Prehistoric house discovered on site of new Total gas plant

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A previously unknown archaeological site has come to light during work on Total’s Laggan-Tormore gas plant. As a result, a team of archaeologists has been excavating a prehistoric house and other associated structures over the past six weeks.

The site was found by local archaeologist Rick Barton, one of a team of archaeologists working on the development for ORCA, the Orkney based archaeological contractor that has been employed by Total since the development started. The archaeological monitoring began back in January, with geophysical survey and coring which was carried out by the ORCA team in terrible weather. Since construction started the archaeologists have been observing the work as the earth moving machines strip the peat from the site in case there is any archaeology below the peat.

Rick Barton, who has been involved with the project all year, was watching the machines dig when a group of stones appeared under more than a metre of peat. “At first it was impossible to tell if it was really archaeology or not,” he said. “But I’m so pleased that it was.” After some further investigation, it became clear that the site was indeed real, at which point some additional archaeologists were brought in both from Shetland and Orkney.

The six week excavation has been directed by archaeologist Amanda Brend. The main building is probably 4-5,000 years old, has walls which include stone boulders and is between seven and eight metres wide.  There is a hearth in the centre of it. Although the site has been badly eroded by hillwash, there are traces of a possible floor surface and this has a lot of worked quartz and charcoal flecking in it. In addition, this week the team has discovered some large pieces of pottery. Quartz specialist Torben Ballin has had a preliminary look at some of the quartz and it is possible that some of it will help to date the site.

A few yards to the north, the team discovered a beautifully constructed, stone-lined, oval pit. Initially it looked like the base of a corn-drying kiln, although as the earliest known of is that at Old Scatness, which is around 2,000 years old, there was slight concern about this interpretation. Now that Linda Somerville has finished excavating the feature, she has discovered that there is a neatly paved floor to it, and it looks less like a corn-dryer. Linda has taken a lot of samples which will be analysed in the laboratory and might give more idea as to what this well constructed chamber was for.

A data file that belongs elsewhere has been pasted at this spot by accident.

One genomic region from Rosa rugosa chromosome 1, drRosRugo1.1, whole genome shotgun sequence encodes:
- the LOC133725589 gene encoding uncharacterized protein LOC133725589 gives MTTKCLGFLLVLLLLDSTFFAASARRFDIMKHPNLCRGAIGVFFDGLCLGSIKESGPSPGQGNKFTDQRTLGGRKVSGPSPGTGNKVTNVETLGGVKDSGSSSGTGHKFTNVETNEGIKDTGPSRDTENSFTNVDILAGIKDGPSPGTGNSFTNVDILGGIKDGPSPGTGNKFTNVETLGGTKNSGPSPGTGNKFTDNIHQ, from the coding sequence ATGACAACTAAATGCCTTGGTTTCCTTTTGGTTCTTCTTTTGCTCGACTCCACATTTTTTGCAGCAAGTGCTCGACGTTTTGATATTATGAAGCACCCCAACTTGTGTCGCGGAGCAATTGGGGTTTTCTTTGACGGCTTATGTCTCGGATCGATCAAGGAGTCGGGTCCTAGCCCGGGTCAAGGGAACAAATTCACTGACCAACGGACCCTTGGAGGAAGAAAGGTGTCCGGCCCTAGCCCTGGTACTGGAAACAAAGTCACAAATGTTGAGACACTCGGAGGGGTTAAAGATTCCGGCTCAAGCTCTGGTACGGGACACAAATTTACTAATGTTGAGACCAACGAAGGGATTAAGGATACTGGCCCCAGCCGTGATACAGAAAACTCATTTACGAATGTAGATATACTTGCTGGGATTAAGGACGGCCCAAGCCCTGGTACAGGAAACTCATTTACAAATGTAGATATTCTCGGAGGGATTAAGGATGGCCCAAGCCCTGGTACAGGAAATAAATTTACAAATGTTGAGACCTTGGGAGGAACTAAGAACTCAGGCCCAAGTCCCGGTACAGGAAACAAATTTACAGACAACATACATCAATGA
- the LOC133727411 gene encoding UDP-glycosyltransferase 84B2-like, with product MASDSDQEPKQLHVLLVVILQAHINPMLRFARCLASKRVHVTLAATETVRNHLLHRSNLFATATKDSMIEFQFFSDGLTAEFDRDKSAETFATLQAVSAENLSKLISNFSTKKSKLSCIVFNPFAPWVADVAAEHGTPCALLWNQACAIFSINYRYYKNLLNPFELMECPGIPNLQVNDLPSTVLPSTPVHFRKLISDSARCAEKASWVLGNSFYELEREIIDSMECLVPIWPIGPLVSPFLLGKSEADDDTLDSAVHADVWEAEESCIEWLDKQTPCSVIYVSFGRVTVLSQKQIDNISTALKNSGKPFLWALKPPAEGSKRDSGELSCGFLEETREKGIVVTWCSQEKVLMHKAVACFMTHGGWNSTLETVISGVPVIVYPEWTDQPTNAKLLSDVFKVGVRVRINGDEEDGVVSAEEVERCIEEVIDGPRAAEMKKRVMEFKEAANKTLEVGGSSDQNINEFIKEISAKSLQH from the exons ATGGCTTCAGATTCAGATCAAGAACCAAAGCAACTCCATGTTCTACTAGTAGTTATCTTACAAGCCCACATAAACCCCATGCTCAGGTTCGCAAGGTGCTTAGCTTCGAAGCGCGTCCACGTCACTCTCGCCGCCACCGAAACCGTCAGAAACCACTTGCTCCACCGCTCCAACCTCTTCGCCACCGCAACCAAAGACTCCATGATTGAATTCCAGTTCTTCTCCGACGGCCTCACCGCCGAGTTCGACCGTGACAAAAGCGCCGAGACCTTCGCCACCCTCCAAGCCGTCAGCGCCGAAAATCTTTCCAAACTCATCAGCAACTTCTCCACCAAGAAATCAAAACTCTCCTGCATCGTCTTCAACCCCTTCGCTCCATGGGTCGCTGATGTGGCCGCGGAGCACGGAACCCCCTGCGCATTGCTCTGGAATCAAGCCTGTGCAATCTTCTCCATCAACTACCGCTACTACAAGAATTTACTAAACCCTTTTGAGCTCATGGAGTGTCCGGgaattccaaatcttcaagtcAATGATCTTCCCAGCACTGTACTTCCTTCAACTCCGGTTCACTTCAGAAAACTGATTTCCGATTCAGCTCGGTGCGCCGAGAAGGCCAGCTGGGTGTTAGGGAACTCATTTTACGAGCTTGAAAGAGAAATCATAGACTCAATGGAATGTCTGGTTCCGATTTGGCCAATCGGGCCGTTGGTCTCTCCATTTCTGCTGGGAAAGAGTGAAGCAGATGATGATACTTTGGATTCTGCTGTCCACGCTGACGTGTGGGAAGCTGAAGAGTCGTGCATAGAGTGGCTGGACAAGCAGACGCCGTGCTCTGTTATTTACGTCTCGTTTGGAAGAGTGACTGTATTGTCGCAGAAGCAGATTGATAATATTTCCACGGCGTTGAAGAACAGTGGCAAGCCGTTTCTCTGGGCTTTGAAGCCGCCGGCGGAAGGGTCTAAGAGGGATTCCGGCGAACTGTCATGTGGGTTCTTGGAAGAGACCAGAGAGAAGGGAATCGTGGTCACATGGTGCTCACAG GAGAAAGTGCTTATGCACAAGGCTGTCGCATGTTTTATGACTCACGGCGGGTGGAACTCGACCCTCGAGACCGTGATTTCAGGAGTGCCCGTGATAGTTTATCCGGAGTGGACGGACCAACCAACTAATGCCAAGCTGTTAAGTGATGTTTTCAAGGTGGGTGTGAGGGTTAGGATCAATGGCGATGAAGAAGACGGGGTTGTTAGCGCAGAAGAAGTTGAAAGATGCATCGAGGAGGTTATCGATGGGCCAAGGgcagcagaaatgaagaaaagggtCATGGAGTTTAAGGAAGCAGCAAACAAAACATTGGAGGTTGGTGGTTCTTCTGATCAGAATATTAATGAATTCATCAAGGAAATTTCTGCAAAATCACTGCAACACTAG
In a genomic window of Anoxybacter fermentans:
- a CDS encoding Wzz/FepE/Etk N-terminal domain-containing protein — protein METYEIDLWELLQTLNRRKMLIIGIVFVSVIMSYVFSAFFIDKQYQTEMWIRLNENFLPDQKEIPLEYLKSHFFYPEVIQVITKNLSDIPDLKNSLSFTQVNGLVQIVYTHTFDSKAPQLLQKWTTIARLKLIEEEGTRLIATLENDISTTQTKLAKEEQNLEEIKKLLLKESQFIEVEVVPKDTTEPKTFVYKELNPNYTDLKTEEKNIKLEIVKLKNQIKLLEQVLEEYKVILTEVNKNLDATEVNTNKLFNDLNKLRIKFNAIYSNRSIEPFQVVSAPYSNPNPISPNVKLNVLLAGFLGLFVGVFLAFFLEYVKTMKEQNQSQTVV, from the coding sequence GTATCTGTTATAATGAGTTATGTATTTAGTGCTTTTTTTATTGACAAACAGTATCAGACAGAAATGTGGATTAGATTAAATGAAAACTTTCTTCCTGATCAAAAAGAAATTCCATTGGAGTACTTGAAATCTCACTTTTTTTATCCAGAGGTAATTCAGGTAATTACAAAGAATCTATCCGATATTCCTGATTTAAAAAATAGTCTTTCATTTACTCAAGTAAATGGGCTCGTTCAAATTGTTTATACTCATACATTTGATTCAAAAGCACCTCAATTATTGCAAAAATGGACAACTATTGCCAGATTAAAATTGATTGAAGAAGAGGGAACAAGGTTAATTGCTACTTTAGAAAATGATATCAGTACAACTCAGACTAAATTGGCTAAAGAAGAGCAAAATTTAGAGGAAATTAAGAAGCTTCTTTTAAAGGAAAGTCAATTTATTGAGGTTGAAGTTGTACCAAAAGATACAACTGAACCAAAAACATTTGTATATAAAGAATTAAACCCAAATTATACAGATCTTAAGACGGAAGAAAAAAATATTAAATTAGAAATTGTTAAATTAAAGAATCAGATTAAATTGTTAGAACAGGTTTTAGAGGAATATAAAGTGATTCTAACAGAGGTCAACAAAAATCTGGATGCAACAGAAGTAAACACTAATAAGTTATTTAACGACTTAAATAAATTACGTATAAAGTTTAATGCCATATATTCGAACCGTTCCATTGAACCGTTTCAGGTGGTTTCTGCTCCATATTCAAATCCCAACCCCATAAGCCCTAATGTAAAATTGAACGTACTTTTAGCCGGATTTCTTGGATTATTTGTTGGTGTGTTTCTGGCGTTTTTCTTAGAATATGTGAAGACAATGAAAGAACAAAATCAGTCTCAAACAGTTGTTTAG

On the southern side of the house there are two other structures. The larger may be a chambered cairn, although surprisingly it is built up against the side of the house. It is clearly later than the house and may have re-used some of the stone from the house. There were hints of a heel-shaped front and an internal chamber, as well as traces of a built outer edge. Adjacent to this there is what Amanda describes as a “trapezoidal feature”, a small diamond shaped feature about 1.8m x 1.3m. It had very clearly constructed edges constructed from boulders, and inside it was covered with fist sized pebbles which were mainly white. It is possible that this too was for burial. The team took it apart this week, but unfortunately there did not seem to be anything either inside or underneath it. Perhaps it was a platform for laying bodies on while they decomposed (possibly helped by birds) before some of the bones were buried in the chambered cairn.

Unfortunately it is not possible for visitors to see the site as it is in the middle of the development area. The archaeologists will dismantle large parts of the site in their quest to discover how the buildings were constructed and anything left will disappear under the gas plant. However, the team will be writing the excavation up and it will certainly contribute to what is known about Shetland’s early prehistoric past, a time from which remarkably little is known.

Meanwhile, the initial results from two pollen cores which were taken from the gas plant site in advance of the development have just become available. The bottom of the peat cores date to 9,725±40 and 9,065±35 years b.p. (before present, or in reality, before 1950). The areas had not originally looked very promising, but Dr Robert McCullagh of Stirling University, said: “They are complete Holocene sequences with a great palaeo record.” (In other words, an undisturbed plant record which dates back nearly 10,000 years). This too will cast new light on Shetland in the past.

The peat stripping at Sullom Voe is set to continue throughout the winter and sharp-eyed Rick Barton and his colleagues are hoping that even more archaeology to emerge from the peat. Time will tell.

By Val Turner


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